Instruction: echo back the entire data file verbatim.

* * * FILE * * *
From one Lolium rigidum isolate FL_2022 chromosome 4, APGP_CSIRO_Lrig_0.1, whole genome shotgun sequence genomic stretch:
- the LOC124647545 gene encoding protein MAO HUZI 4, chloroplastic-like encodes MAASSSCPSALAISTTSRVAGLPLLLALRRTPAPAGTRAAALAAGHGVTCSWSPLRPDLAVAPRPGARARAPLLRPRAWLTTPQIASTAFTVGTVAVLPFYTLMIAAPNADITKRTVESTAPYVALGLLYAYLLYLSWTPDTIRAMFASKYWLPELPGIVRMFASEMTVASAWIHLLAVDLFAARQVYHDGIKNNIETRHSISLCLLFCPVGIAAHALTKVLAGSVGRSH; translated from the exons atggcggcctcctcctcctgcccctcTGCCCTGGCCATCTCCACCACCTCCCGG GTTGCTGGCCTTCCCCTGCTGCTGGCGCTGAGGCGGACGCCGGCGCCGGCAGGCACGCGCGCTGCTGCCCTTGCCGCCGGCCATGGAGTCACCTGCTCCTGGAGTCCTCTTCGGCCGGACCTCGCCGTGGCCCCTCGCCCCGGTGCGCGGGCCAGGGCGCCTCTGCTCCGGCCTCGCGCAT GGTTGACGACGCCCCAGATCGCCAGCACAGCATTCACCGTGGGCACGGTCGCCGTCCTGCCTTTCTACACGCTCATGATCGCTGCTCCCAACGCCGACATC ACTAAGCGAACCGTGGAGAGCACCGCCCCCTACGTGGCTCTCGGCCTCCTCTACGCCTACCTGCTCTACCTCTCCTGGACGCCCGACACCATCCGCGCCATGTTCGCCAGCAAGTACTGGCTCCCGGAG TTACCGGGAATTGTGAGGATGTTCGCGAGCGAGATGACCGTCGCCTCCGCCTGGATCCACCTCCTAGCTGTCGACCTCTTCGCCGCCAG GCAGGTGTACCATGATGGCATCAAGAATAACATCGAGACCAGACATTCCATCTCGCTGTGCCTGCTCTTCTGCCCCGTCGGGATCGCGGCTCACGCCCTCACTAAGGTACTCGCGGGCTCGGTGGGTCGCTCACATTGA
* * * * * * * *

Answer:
From one Lolium rigidum isolate FL_2022 chromosome 4, APGP_CSIRO_Lrig_0.1, whole genome shotgun sequence genomic stretch:
- the LOC124647545 gene encoding protein MAO HUZI 4, chloroplastic-like encodes MAASSSCPSALAISTTSRVAGLPLLLALRRTPAPAGTRAAALAAGHGVTCSWSPLRPDLAVAPRPGARARAPLLRPRAWLTTPQIASTAFTVGTVAVLPFYTLMIAAPNADITKRTVESTAPYVALGLLYAYLLYLSWTPDTIRAMFASKYWLPELPGIVRMFASEMTVASAWIHLLAVDLFAARQVYHDGIKNNIETRHSISLCLLFCPVGIAAHALTKVLAGSVGRSH; translated from the exons atggcggcctcctcctcctgcccctcTGCCCTGGCCATCTCCACCACCTCCCGG GTTGCTGGCCTTCCCCTGCTGCTGGCGCTGAGGCGGACGCCGGCGCCGGCAGGCACGCGCGCTGCTGCCCTTGCCGCCGGCCATGGAGTCACCTGCTCCTGGAGTCCTCTTCGGCCGGACCTCGCCGTGGCCCCTCGCCCCGGTGCGCGGGCCAGGGCGCCTCTGCTCCGGCCTCGCGCAT GGTTGACGACGCCCCAGATCGCCAGCACAGCATTCACCGTGGGCACGGTCGCCGTCCTGCCTTTCTACACGCTCATGATCGCTGCTCCCAACGCCGACATC ACTAAGCGAACCGTGGAGAGCACCGCCCCCTACGTGGCTCTCGGCCTCCTCTACGCCTACCTGCTCTACCTCTCCTGGACGCCCGACACCATCCGCGCCATGTTCGCCAGCAAGTACTGGCTCCCGGAG TTACCGGGAATTGTGAGGATGTTCGCGAGCGAGATGACCGTCGCCTCCGCCTGGATCCACCTCCTAGCTGTCGACCTCTTCGCCGCCAG GCAGGTGTACCATGATGGCATCAAGAATAACATCGAGACCAGACATTCCATCTCGCTGTGCCTGCTCTTCTGCCCCGTCGGGATCGCGGCTCACGCCCTCACTAAGGTACTCGCGGGCTCGGTGGGTCGCTCACATTGA